In real life, Iraq's vital national interests are in the hands of a small bunch of highly impressionable (or downright corrupt) technocrats. Ministries are no more than political party feuds; the national interest is never considered, only private, ethnic and sectarian interests. Corruption and theft are endemic. Big Oil will profit handsomely -- and long-term, 30 years minimum, with fabulous rates of return -- from a former developing-world stalwart methodically devastated into failed-state status.

GET ME A PSA ON TIME

In these past few weeks, U.S. Ambassador Zalmay Khalilzad has been crucial in mollifying the Kurds. In the end, in practice, the pro-U.S. Kurds will have all the power to sign oil contracts with whatever companies they want . Sunnis will be more dependent on the Oil Ministry in Baghdad. And Shi'ites will be more or less midway between total independence in the south and Baghdad's dictum (which they control anyway). But the crucial point remains: nobody will sign anything unless the "advisers" at the U.S.-manipulated Federal Oil and Gas Council say so.

Nobody wants colonial-style PSAs forced down their throat anymore. According to the International Energy Agency, PSAs apply to only 12% of global oil reserves, in cases where costs are very high and nobody knows what will be found (certainly not the Iraqi case). No big Middle Eastern oil producer works with PSAs. Russia and Venezuela are renegotiating all of them. Bolivia nationalized its gas. Algeria and Indonesia have new rules for future contracts. But Iraq, of course, is not a sovereign country.

Big Oil is obviously ecstatic -- not only ExxonMobil, but also ConocoPhillips, Chevron, BP and Shell (which have collected invaluable info on two of Iraq's biggest oilfields), TotalFinaElf, Lukoil from Russia, and the Chinese majors. Iraq has as many as 70 undeveloped fields -- "small" ones hold a minimum of a billion barrels. As desert western Iraq has not even been exploited, reserves may reach 300 billion barrels -- way more than Saudi Arabia. Gargantuan profits under the PSA arrangement are in a class by themselves. Iraqi oil costs only US$1 a barrel to extract. With a barrel worth $60 and up, happy days are here again.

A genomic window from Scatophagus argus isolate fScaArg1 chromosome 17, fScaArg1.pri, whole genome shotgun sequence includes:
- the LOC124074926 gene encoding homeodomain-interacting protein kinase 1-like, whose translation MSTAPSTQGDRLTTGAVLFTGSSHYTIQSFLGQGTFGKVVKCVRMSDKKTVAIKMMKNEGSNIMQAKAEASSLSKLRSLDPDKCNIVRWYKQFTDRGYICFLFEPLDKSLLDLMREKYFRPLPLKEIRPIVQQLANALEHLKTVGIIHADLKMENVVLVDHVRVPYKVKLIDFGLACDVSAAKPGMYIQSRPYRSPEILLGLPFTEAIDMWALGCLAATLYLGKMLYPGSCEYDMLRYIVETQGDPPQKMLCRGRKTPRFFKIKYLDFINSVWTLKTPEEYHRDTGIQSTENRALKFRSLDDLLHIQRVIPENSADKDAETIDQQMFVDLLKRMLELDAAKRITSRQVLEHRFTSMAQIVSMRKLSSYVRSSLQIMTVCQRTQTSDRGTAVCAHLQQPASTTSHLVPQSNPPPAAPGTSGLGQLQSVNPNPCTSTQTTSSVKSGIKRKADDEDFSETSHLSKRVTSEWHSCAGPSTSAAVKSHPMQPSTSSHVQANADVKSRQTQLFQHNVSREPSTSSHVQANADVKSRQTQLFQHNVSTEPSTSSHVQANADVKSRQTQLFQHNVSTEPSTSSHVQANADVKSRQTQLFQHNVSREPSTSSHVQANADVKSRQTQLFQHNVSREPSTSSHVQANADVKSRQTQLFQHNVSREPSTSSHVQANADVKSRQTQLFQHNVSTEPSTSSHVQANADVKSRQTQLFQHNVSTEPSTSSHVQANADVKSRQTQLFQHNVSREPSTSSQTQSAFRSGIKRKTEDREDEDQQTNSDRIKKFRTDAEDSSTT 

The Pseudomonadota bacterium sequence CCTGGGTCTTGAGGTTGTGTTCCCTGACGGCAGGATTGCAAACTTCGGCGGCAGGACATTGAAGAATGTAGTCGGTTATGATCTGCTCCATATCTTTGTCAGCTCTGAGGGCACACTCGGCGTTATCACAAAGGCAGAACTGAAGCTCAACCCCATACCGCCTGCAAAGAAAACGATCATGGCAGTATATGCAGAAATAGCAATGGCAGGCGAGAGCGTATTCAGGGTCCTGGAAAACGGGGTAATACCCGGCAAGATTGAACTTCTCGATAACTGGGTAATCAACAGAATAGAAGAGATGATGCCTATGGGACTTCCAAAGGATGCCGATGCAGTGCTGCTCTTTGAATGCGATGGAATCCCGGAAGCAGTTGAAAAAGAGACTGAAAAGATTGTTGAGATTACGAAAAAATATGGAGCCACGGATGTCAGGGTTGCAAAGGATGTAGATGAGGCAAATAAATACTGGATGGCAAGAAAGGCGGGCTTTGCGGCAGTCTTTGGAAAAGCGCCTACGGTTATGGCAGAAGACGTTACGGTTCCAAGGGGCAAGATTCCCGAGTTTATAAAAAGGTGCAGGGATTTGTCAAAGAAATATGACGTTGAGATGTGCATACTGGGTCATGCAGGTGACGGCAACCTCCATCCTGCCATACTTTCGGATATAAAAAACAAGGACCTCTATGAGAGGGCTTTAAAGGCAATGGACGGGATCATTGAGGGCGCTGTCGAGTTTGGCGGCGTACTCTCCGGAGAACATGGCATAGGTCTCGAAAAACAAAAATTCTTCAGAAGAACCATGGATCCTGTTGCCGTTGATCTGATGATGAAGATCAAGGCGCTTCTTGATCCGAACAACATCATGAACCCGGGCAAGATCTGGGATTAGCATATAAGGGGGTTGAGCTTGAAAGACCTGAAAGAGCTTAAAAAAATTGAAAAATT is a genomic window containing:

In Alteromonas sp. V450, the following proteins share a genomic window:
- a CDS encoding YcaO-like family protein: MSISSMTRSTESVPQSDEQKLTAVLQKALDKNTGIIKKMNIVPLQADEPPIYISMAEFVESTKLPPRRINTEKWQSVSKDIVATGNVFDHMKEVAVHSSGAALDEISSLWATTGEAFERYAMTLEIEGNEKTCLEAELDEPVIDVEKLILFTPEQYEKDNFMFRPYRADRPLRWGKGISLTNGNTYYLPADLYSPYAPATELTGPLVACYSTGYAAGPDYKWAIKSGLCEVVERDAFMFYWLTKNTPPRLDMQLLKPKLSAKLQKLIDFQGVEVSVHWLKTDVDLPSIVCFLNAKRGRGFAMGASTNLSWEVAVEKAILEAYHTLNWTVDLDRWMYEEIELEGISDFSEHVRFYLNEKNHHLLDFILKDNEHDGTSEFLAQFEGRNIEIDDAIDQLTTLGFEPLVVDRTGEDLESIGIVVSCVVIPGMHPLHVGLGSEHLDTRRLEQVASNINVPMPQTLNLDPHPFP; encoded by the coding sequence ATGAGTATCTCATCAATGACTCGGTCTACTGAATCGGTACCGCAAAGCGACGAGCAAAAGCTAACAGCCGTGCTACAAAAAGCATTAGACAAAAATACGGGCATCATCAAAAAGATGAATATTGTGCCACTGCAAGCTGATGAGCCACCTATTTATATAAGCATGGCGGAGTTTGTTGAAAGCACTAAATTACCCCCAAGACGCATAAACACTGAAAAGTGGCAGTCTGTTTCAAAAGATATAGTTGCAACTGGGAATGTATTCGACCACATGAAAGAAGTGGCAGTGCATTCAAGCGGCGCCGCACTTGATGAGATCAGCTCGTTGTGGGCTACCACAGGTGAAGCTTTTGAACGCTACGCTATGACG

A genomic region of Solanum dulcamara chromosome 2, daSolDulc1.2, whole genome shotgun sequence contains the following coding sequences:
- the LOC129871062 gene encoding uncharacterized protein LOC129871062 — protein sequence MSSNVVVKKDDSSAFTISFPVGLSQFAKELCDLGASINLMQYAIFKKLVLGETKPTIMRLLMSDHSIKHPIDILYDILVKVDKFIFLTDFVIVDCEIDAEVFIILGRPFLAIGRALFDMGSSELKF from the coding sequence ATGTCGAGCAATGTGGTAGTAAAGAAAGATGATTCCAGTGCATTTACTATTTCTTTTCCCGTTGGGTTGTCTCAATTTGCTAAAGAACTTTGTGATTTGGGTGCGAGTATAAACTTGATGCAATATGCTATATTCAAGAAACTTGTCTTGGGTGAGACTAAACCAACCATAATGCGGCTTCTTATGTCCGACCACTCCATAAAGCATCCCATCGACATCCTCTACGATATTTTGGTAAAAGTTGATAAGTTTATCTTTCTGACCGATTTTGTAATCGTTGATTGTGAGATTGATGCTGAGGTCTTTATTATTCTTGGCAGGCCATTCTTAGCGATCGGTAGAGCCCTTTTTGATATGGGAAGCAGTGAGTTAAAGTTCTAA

What revenue the regions do get will be distributed to all 18 provinces based on population size -- an apparent concession to the Sunnis, whose central areas have relatively few proven reserves.

The Sunni Arab *muqawama* (resistance) certainly has other ideas -- as in future rolling thunder against pipelines, refineries and Western personnel. Iraq's oil independence will not go down quietly -- at least among Sunnis. On the same day the oil law was being approved, a powerful bomb at the Ministry of Municipalities killed at least 12 people and injured 42, including Vice President Adel Abdul Mahdi. Mahdi has always been a feverish supporter of the oil law. He's a top official of the Shi'ite party, the Supreme Council for the Islamic Revolution of Iraq (SCIRI).

A whole case can be made of SCIRI delivering Iraq's Holy Grail to Bush/Cheney and Big Oil -- in exchange for not being chased out of power by the Pentagon. Abdul Aziz al-Hakim, the SCIRI's leader, is much more of a Bush ally than Maliki, who is from the Da'wa Party. No wonder SCIRI's Badr Organization and their death squads were never the target of Washington's wrath -- unlike Moqtada al-Sadr's Mahdi Army (Moqtada is fiercely against the oil law). The SCIRI certainly listened to the White House, which has always made it very clear: any more funds to the Iraqi government are tied up with passing the oil law.

Bush and Cheney got their oily cake -- and they will eat it, too (or be drenched in its glory). Mission accomplished: permanent, sprawling military bases on the eastern flank of the Arab nation and control of some of largest, untapped oil wealth on the planet -- a key geostrategic goal of the New American Century. Now it's time to move east, bomb Iran, force regime change and -- what else? -- force PSAs down their Persian throats.